Automobile Year 37 (1989/90) edited by jean-Rodolphe Piccard. 280pp. 121/4″ x 91/4″. Motor Racing Publications Ltd, Unit 6, The Pilton Estate, Croydon, Surrey CRO 3RY. £24.95.
riginally there was but this one high class annual devoted to motor racing, rallying and topical developments in the motor industry. Since then similar annuals, especially Fl reviews and bigger and more lavish one-make “coffee table” volumes, have flooded the market.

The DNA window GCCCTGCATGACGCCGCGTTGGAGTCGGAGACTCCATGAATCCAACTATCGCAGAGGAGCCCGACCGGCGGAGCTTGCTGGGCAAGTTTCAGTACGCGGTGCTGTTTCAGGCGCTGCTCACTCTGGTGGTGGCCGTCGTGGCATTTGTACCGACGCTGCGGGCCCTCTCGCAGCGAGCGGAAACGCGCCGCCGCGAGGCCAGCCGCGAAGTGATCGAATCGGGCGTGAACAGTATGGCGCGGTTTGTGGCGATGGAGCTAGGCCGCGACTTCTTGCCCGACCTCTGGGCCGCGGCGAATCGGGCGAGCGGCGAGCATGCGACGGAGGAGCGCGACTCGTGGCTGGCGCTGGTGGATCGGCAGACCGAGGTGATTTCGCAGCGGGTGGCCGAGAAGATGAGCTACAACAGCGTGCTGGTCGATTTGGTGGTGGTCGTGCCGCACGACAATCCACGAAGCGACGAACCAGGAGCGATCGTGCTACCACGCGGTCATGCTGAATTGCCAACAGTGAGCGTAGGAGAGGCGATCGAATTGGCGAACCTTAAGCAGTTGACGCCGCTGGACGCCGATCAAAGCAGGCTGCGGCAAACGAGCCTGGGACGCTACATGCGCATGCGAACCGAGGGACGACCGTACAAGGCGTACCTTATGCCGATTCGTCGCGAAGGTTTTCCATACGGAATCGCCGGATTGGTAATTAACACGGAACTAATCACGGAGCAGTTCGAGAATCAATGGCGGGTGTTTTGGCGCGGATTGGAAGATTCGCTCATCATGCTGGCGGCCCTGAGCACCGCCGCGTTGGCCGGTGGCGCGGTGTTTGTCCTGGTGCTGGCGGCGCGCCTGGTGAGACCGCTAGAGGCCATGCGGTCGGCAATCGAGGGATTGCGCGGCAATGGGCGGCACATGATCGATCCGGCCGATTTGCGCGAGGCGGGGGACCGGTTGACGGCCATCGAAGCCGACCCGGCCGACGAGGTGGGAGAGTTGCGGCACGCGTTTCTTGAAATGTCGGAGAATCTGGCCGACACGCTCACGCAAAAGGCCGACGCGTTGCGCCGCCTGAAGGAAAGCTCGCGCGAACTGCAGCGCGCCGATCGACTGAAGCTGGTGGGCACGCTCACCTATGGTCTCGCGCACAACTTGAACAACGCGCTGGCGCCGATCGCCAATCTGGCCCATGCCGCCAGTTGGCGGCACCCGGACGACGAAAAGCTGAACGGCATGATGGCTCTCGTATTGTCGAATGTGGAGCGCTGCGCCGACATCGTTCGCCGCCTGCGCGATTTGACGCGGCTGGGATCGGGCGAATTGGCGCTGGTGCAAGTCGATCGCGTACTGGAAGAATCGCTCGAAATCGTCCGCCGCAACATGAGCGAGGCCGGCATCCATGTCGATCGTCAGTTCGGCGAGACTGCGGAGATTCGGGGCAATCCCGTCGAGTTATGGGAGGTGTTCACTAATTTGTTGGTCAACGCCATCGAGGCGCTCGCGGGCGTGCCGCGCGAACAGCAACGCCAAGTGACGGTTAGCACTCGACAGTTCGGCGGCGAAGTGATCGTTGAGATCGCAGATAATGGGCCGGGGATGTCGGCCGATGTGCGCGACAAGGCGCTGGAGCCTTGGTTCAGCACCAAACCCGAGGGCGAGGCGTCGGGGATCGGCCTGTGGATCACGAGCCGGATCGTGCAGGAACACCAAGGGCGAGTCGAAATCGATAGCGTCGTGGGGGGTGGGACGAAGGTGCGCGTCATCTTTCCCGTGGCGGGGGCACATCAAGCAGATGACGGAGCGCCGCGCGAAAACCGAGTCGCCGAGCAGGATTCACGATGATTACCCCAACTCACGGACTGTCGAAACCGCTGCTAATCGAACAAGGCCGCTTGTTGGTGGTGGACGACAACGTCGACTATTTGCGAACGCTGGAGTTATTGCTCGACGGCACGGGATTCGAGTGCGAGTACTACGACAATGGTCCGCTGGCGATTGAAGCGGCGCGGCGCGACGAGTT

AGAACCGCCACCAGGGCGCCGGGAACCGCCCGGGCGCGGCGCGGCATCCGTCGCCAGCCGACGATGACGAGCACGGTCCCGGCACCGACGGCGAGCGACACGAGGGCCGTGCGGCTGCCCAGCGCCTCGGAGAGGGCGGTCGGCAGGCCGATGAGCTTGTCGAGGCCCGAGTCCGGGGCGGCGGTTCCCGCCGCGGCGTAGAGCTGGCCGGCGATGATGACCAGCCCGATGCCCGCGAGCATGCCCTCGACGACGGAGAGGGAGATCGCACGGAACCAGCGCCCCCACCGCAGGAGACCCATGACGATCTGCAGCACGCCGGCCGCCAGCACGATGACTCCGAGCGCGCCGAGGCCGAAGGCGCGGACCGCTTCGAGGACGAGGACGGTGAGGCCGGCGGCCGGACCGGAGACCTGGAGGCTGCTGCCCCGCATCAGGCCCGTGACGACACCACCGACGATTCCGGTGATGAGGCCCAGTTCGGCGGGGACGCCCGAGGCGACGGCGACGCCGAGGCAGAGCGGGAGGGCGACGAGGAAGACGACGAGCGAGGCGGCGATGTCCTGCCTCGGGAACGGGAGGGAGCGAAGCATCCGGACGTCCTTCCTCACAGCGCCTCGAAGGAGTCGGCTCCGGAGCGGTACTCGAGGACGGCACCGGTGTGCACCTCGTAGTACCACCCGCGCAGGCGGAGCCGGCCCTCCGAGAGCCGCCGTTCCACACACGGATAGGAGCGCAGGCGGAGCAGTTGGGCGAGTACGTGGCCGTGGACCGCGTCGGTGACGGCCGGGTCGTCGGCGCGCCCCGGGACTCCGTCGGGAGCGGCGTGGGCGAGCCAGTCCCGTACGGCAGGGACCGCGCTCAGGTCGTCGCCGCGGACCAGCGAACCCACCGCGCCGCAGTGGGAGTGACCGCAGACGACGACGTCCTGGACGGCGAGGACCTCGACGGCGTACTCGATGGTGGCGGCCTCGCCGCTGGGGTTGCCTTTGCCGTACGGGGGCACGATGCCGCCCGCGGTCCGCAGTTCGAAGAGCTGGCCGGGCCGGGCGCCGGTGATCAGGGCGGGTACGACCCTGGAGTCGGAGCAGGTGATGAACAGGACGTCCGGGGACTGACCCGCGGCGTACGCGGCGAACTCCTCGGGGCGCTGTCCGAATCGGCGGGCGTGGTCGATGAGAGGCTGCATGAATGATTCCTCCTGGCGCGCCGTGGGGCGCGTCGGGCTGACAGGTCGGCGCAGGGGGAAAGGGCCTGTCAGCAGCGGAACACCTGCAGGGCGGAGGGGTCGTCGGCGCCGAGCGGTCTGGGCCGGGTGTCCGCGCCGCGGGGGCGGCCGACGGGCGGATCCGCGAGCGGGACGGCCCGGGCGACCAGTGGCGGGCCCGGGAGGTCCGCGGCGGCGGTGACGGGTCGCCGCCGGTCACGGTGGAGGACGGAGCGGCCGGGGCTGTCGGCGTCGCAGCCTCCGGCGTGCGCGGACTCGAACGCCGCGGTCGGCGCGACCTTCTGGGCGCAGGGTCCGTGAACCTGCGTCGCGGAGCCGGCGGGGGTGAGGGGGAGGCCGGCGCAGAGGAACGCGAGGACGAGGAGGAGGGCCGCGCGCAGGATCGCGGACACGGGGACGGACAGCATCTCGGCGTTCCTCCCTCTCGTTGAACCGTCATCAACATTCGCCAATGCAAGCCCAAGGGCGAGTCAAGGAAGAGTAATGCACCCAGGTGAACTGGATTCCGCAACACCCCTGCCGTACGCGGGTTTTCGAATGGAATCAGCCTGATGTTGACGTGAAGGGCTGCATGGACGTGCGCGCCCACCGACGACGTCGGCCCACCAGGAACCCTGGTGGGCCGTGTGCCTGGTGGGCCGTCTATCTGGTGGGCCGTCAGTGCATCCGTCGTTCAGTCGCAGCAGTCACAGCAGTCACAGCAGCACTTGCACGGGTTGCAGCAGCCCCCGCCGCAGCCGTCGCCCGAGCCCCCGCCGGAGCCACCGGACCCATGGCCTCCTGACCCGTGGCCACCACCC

But it is said that imitation is the sincerest form of flattery and in my opinion Automobile Year remains the best. It is handled here by MRP of Croydon; it is, in fact, a three language production. Number 37 contains the expected very thorough review of last season’s racing, Fl covered by John Blunsden, with other leading races and rallies described, the whole illustrated in glorious colour. There are articles by Denis Jenkinson on racing without sponsorship, should this ever happen, and by Michael Cotton on Mercedes in the ascendant in the World Sports-Prototype Championship and on the growth of TWR, which could have come straight out of MOTOR SPORT. The Industry articles run from Japan setting the pace, to Europe’s clean engines, how it all began, in 1889, 30 years of the Mini by Ray Hutton, much more about Japanese cars, a review of the Citroen XM and Peugeot 605 French “flagships”, the prospect for future car sales in India, Japan’s new sports cars, tough times for the USA’s motor makers, and much more besides. There is an explanation of how Art Centre (Europe) collaborated in designing a new cover for “Automobile Year”, although the present dust-jacket, showing only a Honda saloon, does not indicate the sporting content of “AY”; but then its reputation for such coverage has been long established! This is one book in which advertising, from prestige companies presented in prestige style, does not offend,; this time it comes from Linea Pininfarina, Mahle, Blaupunkt, Lancia, France Design, Renault, Mercedes-Benz, ASC, Longine, Mazda, Volvo, Fiat, Jaguar, Mitsubishi and Marlboro. With so much to read and look at, the price of £24.95 for this year’s Automobile Year cannot be regarded as excessive, for what’ is still, in my opinion, the Rolls-Royce of such annuals. WB